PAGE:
There are many security measures that strata communities can take, and one of the most popular is Closed-Circuit Television (CCTV).

There are many factors to consider if a body corporate intends to install security devices, such as CCTV, in strata buildings. The concerns most commonly raised are:

  • The installation of a CCTV device is an invasion of privacy.
  • An occupier installs a CCTV camera without body corporate approval.
  • Someone wants access to the CCTV footage.

I explore these in more detail.

Invasion of privacy

The starting point for what a body corporate can and cannot do is the Body Corporate and Community Management Act 1997 (Qld) (BCCMA) and the BCCM regulation module that applies to the scheme.  But that isn’t always the finishing point.  A body corporate is also subject to many other laws.

The BCCM regulation modules empower a body corporate to make improvements to its common property, and the installation of CCTV equipment would constitute an improvement.  But that does not mean the power can be exercised without restraint.

Section 227A(1) of the Criminal Code 1899 (Qld) provides that:

A person who observes or visually records another person, in circumstances where a reasonable adult would expect to be afforded privacy—

  • without the other person’s consent; and
  • when the other person—
  • is in a private place; or
  • is engaging in a private act and the observation or visual recording is made for the purpose of observing or visually recording a private act;

commits a misdemeanour.


Maximum penalty—3 years imprisonment.


1 A person changing in a communal change room at a swimming pool may expect to be observed by another person who is also changing in the room but may not expect to be visually recorded.

2 A person who needs help to dress or use a toilet may expect to be observed by the person giving the help but may not expect to be observed by another person.

I won’t be giving a detailed analysis of where CCTV cameras can be positioned so as to avoid exposure under the Criminal Code.  Each building is different.  But I will illustrate some of the difficulties that can be encountered.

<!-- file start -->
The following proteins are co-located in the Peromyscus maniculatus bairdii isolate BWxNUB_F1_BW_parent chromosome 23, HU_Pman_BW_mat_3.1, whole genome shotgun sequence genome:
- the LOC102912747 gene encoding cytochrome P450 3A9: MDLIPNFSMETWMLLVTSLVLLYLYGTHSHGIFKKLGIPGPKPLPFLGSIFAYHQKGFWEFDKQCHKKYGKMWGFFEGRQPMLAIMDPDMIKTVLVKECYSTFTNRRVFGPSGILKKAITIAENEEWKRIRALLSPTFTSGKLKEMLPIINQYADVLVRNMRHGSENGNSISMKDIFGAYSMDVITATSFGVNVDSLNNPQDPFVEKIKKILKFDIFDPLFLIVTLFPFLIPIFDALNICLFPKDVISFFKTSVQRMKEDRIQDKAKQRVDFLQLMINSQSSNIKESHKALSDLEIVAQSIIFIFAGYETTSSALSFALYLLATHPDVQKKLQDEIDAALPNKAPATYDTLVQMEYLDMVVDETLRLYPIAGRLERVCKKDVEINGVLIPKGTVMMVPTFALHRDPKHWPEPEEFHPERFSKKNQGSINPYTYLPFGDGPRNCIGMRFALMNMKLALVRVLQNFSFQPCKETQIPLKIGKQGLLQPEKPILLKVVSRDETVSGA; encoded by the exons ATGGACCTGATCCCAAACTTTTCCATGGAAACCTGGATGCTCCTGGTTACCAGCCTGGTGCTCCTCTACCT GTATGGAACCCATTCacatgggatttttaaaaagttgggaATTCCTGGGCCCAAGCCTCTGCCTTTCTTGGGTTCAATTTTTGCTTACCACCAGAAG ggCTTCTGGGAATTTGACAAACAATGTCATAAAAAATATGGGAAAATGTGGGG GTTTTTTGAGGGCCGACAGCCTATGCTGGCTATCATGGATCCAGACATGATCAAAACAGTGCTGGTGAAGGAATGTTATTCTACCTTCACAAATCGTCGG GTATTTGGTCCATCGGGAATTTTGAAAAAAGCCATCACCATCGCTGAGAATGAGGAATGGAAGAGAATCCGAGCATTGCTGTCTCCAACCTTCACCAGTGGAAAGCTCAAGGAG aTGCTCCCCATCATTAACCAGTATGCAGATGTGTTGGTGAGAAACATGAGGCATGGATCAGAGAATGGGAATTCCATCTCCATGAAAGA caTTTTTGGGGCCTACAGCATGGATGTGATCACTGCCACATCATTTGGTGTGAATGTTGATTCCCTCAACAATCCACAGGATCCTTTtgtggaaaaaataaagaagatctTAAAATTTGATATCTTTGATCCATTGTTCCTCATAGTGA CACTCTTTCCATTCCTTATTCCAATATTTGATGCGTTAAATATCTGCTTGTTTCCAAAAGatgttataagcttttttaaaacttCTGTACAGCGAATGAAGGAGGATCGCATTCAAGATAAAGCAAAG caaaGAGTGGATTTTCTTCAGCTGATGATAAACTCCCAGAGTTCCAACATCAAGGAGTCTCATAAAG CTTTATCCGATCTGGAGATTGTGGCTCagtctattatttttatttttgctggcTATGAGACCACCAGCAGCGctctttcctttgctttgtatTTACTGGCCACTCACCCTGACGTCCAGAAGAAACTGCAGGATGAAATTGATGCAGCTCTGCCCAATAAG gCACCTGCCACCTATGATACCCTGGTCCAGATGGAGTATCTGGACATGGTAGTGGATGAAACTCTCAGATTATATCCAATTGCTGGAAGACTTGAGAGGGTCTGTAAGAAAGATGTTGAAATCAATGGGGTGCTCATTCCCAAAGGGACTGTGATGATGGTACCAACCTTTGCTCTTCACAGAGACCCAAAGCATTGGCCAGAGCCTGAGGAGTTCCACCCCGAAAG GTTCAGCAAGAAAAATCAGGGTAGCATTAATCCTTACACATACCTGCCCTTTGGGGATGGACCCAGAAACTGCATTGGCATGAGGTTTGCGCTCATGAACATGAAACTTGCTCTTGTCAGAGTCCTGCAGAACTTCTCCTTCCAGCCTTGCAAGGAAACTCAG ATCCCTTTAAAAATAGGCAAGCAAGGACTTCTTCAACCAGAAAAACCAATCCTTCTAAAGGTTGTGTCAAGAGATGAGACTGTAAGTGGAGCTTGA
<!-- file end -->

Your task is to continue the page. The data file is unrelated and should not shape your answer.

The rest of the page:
A unit, townhouse, etc, can be a private place.  But that isn’t to say that a CCTV camera positioned in such a way as to have an incidental view of an open-air, unfenced front garden forming part of a lot would contravene section 227A(1).  But a CCTV camera positioned at height to view down into a fenced, private courtyard area would, in my view, be intruding in a private place.  Similarly, justifiable objections will be raised if a CCTV camera has been positioned towards the door of a lot to monitor its coming and goings.

Conventional thinking about common property would have most consider that it is not a private place because it is accessible to everyone.  But the example given above shows that this conventional thinking can be perilous.  If there is a common property change room, any resident or guest using it would absolutely expect privacy.  It doesn’t matter that others could be using it at the same time. 

CCTV cameras are an increasingly common feature of strata developments.  Many object to them on privacy grounds because they simply don’t want to be monitored.  But a key feature of the test is whether the CCTV is capturing footage in circumstances where a reasonable adult would expect to be afforded privacy.  That expectation could not be reasonably held in, for example, a common reception or foyer.